Mixed Messages: Debating the Henry-Hartman incident

The incident between Thierry Henry and Kevin Hartman from Thursday night has sparked conversation around the US soccer scene. Was it an accident? Did Henry deserve a caution?

The editors share their opinions: 

It's typical of Henry to pound the ball into the net after a goal is scored. We've seen it plenty of times already. The issue is, obviously, that Hartman was behind the ball this time. I am a believer that a ref can take into account the consequences of an incident when giving a card. If Albright popped up after the Shea tackle, it would probably have been only a yellow. With Hartman forced to leave the game, I can see Henry's act deserving a yellow card. A quick, judgment call by the ref, but I can see it either way. — Jason Saghini, producer

This is a freak accident. Period. I feel terrible for Hartman that he is injured—and for his teammates and FC Dallas fans, who have lost one of their best assets. But Henry was not attempting to injure Hartman. He was simply celebrating a goal. Just as players have for decades, even centuries. Slamming the ball back into the net is a time-honored method of putting a powerful exclamation point on a joyous moment. The fact that Hartman was there at this moment was a bit of unfortunate happenstance. — Greg Lalas, editor in chief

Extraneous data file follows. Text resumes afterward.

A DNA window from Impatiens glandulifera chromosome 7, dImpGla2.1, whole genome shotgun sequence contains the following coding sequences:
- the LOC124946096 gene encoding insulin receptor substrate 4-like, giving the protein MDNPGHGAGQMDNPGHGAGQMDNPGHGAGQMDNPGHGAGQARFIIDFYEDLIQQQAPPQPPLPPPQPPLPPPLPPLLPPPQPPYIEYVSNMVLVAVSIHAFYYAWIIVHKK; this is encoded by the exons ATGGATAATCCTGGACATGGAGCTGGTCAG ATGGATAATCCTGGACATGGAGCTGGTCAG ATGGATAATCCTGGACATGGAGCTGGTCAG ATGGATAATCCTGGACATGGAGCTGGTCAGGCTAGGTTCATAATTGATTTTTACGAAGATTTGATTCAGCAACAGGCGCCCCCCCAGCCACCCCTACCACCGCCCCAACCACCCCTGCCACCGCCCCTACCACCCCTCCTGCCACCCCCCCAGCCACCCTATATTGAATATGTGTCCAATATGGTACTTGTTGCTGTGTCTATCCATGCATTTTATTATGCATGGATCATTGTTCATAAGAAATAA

Henry-Hartman incident

I understand that it’s his signature celebration after any teammate scores, and I am typically all for enthusiastic showings following a goal, but in this case it was completely unnecessary. With the opposing goalkeeper just over the ball, Henry should have shown more common sense than to kick at the ball—and his opponent at the same time. The second yellow should have been shown simply for the bone-headed nature of Henry’s decision. — Dan Haiek, producer

Whether it’s delay of game or unsportsmanlike conduct, Henry should have received a yellow. Hartman’s injury only helped draw attention to a goal “celebration” which refs should uproot from the game. Violently kicking the ball anywhere after a goal is scored should be an automatic booking. If you can’t touch the corner flag to celebrate, you shouldn’t touch the ball. — Simon Borg, content producer

Had Hartman not been injured, we wouldn’t be talking about this today. Henry simply booting the ball into the net following a goal would not, generally, be punished with a card of any color. However, it was reckless on Henry’s behalf, and I find it hard to believe the match officials didn’t think this warranted a caution. Perhaps Henry’s previous card influenced the referee’s decision to not punish him. Either way, the end result is tragic for Dallas, especially if Hartman’s out for any length of time. — David Agrell, new media editor